I've formed a personal relationship with guilt. She comes around for tea and regales me with stories of my inadequacies. She stays overnight and points out every detail of my day's failings. Guilt also happens to be really famous – she's in almost every magazine and newspaper, telling me how I am just not cutting the parental mustard.
As a working mother who spends most of her time juggling work and parenthood, and dropping most of the balls, most of the time, I am regularly told that I don't play with my child enough . I also don't talk to her enough, teach her enough, feed her the right food, take her out for the right amount of exercise, use flashcards, or buy her teacher enormous presents to ensure high levels of educational brilliance.
I'm not alone in this guilty madness, either. I recently invited another mum round for a first time play date and, within minutes of her arrival, she was telling me about her guilt over tea and cupcakes. Two weeks earlier I was out for a girl's night with a bunch of mums, and guess what the hot topic over starters was? Guilt, of course.
Rhian Drinkwater, working mum with one son, says guilt is her daily companion and she constantly asks herself questions like, "Does he watch too much TV? Do I read to him enough? Do I interact with him enough while he's playing?"
"I feel guilty about dragging my children around on social visits when they'd much rather do things just as a family," agrees my friend Helen, "And for finding my son's role-play games eye-bruisingly boring, and making excuses not to play them."
"Where do I start?" asked Vickie Wood, "Allowing the four year-old to watch back-to-back Cbeebies so I can get some cleaning done. Shouting at him because I am tired and I have a screaming baby to put to bed. Hoping he'll forget that he wanted to play puzzles so I don't have to deal with the mess afterwards - and the list goes on."
It may be normal to feel guilty, but it isn't necessarily a good thing as our two experts reveal.
Anna Golawski is one of the UK's approved Next Generation coaches for parents and she says that guilt is a wasted emotion that has the potential to undermine our self confidence and self esteem, creating a vicious circle and additional stress.
She explained, "We feel guilty which leads to stress, we then react to situations differently which then undermines our confidence, and then we feel even more guilty about the fact that we're not doing a good job at work, or at home. We also compare ourselves to others, often unrealistically, and stop focusing on the things we are doing well."
Sue Atkins, parenting expert and author of Raising Happy Children for Dummies, added, "I've lost count of how many times I've worked with mums in particular about their overwhelming feelings of guilt – whether they are working mums, stay at home mums, or part-time mums."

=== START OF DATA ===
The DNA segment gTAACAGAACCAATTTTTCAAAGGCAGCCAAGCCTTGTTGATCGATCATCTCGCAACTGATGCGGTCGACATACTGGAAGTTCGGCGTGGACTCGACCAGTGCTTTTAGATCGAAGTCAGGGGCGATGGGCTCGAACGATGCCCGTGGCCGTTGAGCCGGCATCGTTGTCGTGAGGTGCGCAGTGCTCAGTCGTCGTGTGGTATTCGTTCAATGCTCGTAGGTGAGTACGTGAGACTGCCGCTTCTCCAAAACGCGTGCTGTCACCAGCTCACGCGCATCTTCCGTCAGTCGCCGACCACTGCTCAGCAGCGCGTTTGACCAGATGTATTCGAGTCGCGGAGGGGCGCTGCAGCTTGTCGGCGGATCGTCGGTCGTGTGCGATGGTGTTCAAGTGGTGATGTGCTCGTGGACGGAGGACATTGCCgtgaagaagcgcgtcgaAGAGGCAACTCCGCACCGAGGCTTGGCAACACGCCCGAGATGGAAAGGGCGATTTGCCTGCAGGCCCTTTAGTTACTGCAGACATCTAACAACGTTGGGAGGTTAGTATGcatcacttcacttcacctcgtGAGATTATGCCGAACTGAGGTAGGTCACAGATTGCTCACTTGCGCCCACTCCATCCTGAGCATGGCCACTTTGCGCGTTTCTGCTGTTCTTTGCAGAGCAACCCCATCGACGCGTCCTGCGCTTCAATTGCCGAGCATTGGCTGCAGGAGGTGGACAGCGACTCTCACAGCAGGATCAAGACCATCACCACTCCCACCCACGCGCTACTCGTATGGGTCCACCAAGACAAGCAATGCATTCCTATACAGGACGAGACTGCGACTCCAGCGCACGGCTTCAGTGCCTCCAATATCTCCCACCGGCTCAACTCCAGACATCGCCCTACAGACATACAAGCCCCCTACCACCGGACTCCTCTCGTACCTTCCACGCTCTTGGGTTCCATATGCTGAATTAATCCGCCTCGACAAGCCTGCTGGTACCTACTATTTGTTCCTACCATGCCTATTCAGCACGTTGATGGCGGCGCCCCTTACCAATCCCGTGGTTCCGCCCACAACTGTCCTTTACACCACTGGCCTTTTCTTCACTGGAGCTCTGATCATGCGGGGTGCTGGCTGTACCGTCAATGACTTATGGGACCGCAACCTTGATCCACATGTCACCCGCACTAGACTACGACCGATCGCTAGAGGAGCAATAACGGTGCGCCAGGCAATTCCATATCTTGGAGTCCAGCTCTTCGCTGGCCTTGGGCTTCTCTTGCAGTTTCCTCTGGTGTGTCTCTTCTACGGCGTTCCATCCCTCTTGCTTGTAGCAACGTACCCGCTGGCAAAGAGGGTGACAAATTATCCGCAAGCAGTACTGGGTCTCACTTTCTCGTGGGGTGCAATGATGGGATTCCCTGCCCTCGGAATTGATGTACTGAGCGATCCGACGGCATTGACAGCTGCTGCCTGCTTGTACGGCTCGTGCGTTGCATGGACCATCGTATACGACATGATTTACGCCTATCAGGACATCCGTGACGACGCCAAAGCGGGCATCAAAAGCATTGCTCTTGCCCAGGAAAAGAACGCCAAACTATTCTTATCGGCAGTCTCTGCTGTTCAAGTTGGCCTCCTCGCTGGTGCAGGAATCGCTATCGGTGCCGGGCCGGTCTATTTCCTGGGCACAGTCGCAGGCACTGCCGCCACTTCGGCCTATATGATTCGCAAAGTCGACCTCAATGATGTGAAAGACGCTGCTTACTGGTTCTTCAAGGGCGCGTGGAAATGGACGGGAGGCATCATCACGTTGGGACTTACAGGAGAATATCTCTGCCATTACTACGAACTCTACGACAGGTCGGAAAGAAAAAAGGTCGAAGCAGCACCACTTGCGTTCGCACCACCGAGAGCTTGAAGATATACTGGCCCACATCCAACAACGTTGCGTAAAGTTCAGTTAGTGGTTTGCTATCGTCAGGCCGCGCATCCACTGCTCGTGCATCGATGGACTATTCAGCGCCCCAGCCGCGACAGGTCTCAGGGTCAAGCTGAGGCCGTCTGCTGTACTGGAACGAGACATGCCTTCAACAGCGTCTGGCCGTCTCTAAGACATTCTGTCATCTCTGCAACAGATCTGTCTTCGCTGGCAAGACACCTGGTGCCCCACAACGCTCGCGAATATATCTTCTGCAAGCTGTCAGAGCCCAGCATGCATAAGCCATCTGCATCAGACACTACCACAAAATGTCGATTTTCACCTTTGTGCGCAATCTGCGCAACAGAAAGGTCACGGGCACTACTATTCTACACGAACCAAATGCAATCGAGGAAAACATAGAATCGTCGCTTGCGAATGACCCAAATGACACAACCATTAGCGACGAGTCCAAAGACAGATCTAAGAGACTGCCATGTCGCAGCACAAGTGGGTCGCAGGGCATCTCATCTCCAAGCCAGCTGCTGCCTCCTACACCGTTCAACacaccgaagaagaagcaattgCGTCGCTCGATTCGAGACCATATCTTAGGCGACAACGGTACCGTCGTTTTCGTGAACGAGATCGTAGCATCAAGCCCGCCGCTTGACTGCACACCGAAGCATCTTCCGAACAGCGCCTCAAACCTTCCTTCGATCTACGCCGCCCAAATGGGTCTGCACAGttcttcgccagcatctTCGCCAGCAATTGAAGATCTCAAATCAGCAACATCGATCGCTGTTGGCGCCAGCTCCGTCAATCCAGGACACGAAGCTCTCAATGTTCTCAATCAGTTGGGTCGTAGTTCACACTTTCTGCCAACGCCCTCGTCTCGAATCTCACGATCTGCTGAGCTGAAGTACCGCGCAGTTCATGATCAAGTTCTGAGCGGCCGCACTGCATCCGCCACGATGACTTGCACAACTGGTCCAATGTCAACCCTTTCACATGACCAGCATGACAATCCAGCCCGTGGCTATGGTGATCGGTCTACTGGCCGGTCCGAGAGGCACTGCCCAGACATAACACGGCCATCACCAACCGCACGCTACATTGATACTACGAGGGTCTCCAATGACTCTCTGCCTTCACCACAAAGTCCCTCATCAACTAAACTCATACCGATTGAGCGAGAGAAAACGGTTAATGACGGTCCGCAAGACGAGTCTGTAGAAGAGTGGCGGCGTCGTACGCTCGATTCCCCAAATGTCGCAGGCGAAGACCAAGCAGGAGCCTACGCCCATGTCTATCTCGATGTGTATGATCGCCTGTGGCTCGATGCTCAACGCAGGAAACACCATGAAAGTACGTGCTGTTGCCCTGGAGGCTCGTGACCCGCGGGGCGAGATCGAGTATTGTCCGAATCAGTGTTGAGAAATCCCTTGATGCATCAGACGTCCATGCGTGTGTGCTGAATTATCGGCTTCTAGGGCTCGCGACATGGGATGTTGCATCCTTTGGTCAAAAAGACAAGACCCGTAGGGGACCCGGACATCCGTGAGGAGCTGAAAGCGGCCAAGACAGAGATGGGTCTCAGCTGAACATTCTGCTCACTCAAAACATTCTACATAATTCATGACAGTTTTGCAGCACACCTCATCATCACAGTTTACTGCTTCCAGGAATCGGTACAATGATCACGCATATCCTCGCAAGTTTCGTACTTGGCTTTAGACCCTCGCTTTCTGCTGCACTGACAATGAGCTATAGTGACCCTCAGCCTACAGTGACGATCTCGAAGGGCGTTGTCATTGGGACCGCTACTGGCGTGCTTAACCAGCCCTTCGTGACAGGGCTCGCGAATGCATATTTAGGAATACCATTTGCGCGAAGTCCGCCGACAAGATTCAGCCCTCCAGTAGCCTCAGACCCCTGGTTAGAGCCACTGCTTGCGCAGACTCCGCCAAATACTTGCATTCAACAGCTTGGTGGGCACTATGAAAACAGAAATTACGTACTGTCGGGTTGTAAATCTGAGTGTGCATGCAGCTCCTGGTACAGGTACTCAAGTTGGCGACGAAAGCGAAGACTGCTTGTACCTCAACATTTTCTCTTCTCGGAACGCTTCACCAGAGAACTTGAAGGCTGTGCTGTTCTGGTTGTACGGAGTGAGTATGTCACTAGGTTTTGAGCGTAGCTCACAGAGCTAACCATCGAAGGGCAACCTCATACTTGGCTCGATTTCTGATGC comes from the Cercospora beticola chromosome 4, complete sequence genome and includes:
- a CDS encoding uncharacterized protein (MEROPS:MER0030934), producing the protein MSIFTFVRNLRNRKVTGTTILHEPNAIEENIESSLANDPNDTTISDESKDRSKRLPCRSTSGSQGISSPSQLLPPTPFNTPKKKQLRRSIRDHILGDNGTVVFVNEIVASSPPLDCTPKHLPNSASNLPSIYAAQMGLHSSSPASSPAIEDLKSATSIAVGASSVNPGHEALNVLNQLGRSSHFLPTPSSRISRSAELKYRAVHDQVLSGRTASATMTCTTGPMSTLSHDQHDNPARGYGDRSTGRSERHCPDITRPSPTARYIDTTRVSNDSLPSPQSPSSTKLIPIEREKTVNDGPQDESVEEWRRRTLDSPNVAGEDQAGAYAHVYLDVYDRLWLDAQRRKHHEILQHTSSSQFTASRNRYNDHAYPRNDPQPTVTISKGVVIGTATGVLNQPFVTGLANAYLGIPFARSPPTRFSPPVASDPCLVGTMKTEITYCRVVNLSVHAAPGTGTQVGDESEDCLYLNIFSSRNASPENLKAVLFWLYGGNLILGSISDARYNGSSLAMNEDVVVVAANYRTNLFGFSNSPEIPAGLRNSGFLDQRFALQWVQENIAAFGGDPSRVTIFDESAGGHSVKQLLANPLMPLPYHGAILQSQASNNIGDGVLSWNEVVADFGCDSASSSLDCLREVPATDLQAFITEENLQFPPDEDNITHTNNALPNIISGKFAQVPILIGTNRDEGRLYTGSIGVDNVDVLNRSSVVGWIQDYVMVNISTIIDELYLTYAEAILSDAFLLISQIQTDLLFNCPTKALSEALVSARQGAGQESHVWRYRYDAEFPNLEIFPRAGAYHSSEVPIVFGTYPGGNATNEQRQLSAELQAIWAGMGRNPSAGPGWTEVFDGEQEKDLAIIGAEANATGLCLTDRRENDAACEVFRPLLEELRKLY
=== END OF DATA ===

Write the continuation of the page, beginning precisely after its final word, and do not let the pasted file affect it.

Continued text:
Sue went on to explain that guilt is often a message from within that you have violated your own high standards. "It's also a feeling of struggling with what you 'should', 'ought', and 'must' do. Guilt can make you resentful, frustrated and helpless and can lead to depression, or great anger and rage."
Fortunately Anna and Sue have some great advice on how to get guilt under control.
"Be realistic in the expectations you place on yourself," says Anna. "Don't expect to be perfect, aim to be good enough. Being perfect isn't possible all of the time and isn't a good role model for your children either."
Anna believes that you should really focus on the four needs of children. "The four needs are: love and security, new experiences, love and praise, and responsibility. Look at how you are doing with these and be fully engaged and interactive when you are spending time with your children."
Sue has a very practical approach to tackling what she calls, The Big G. She suggests that you acknowledge your guilt, take control over it and stop it from going round and around inside your head. I was particularly fond of the part where she suggested guilt-sodden mums go for a walk, bang a pillow or scream in the garden.
"Don't allow guilt to turn into feelings of inadequacy and learn to let it go," Sue said, "Guilt is there to allow you to learn from your mistakes, to take control of your life and keep up the standards and values you have set for yourself. So master its message and move forward, stop looking back in the rear-view mirror!"
As Christmas approaches and New Year's resolutions loom, there is no better time to ditch the guilt. I have made it my goal for 2011, to live a life free from parental guilt and to just enjoy spending time with my children. In fact, I have taken advice from a very smart mum journalist and stuck a post-it on my monitor that says, "Sod the guilt"...
Do you suffer from guilt? Or have you decided you do the best you can - and that's enough?
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